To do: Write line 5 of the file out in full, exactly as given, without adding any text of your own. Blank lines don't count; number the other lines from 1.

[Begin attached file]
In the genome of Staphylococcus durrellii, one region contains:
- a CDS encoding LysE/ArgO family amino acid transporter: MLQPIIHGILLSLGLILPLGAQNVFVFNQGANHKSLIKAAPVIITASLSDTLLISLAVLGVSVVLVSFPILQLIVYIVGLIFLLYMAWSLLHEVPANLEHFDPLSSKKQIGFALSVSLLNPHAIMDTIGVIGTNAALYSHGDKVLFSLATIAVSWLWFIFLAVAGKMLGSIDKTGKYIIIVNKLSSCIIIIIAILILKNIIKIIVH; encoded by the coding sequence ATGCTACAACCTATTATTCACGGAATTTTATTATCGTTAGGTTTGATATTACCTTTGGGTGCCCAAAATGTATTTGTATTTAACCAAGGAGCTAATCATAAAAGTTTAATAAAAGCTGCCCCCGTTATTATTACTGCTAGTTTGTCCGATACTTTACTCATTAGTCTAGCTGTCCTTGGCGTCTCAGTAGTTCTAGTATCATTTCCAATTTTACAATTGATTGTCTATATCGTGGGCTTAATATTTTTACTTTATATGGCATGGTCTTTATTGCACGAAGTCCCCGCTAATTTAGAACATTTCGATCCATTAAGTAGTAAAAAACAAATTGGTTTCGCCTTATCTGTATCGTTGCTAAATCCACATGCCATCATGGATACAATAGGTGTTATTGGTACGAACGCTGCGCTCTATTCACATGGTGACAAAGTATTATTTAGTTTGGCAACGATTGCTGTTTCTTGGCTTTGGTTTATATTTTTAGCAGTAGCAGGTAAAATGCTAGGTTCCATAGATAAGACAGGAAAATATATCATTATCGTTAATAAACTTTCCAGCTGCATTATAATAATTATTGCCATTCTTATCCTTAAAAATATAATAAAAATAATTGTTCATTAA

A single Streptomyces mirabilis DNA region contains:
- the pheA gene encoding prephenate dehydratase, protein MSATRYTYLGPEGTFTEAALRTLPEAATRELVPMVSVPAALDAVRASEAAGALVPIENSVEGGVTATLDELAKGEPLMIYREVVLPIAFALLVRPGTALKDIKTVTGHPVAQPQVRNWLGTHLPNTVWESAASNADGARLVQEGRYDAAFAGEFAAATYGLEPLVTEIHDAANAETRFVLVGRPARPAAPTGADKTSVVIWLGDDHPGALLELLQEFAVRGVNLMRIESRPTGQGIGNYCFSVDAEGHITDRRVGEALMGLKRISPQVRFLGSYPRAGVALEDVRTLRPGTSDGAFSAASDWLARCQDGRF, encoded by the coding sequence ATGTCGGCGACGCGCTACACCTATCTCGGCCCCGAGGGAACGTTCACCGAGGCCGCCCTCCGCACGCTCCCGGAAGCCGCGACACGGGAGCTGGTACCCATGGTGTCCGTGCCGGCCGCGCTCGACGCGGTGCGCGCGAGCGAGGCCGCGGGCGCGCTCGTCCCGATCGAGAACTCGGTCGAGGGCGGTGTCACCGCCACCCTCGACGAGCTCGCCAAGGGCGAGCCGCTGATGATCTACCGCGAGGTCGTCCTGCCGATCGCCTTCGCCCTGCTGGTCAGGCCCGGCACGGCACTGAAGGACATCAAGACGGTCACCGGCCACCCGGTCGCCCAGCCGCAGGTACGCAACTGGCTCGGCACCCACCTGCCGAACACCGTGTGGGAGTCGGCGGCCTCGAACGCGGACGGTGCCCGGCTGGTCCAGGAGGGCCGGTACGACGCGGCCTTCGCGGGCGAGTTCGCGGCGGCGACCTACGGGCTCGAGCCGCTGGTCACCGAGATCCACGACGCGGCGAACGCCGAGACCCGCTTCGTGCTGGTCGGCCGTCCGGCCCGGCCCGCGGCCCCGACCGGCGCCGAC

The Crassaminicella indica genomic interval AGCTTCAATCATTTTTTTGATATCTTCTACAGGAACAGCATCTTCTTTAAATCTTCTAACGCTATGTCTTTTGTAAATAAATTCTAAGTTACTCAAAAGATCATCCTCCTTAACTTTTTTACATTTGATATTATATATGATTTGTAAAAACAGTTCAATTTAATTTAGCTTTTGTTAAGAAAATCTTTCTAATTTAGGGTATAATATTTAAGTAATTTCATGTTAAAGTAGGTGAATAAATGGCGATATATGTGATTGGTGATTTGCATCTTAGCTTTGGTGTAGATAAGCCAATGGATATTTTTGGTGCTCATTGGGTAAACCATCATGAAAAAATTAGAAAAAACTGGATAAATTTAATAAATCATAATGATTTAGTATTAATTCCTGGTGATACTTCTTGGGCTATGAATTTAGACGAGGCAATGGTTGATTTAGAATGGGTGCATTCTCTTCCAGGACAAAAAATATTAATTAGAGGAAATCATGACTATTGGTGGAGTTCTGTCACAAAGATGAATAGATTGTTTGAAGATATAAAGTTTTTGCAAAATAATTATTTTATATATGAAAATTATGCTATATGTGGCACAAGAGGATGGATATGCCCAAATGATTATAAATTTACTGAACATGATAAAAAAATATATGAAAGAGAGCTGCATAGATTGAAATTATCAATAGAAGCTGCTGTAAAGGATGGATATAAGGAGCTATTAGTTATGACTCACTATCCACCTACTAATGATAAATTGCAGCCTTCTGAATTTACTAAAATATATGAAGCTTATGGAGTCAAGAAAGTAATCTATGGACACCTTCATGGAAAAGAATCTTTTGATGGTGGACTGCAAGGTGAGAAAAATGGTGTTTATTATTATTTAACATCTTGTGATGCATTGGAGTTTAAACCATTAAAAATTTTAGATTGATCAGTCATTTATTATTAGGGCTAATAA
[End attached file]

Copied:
The Crassaminicella indica genomic interval AGCTTCAATCATTTTTTTGATATCTTCTACAGGAACAGCATCTTCTTTAAATCTTCTAACGCTATGTCTTTTGTAAATAAATTCTAAGTTACTCAAAAGATCATCCTCCTTAACTTTTTTACATTTGATATTATATATGATTTGTAAAAACAGTTCAATTTAATTTAGCTTTTGTTAAGAAAATCTTTCTAATTTAGGGTATAATATTTAAGTAATTTCATGTTAAAGTAGGTGAATAAATGGCGATATATGTGATTGGTGATTTGCATCTTAGCTTTGGTGTAGATAAGCCAATGGATATTTTTGGTGCTCATTGGGTAAACCATCATGAAAAAATTAGAAAAAACTGGATAAATTTAATAAATCATAATGATTTAGTATTAATTCCTGGTGATACTTCTTGGGCTATGAATTTAGACGAGGCAATGGTTGATTTAGAATGGGTGCATTCTCTTCCAGGACAAAAAATATTAATTAGAGGAAATCATGACTATTGGTGGAGTTCTGTCACAAAGATGAATAGATTGTTTGAAGATATAAAGTTTTTGCAAAATAATTATTTTATATATGAAAATTATGCTATATGTGGCACAAGAGGATGGATATGCCCAAATGATTATAAATTTACTGAACATGATAAAAAAATATATGAAAGAGAGCTGCATAGATTGAAATTATCAATAGAAGCTGCTGTAAAGGATGGATATAAGGAGCTATTAGTTATGACTCACTATCCACCTACTAATGATAAATTGCAGCCTTCTGAATTTACTAAAATATATGAAGCTTATGGAGTCAAGAAAGTAATCTATGGACACCTTCATGGAAAAGAATCTTTTGATGGTGGACTGCAAGGTGAGAAAAATGGTGTTTATTATTATTTAACATCTTGTGATGCATTGGAGTTTAAACCATTAAAAATTTTAGATTGATCAGTCATTTATTATTAGGGCTAATAA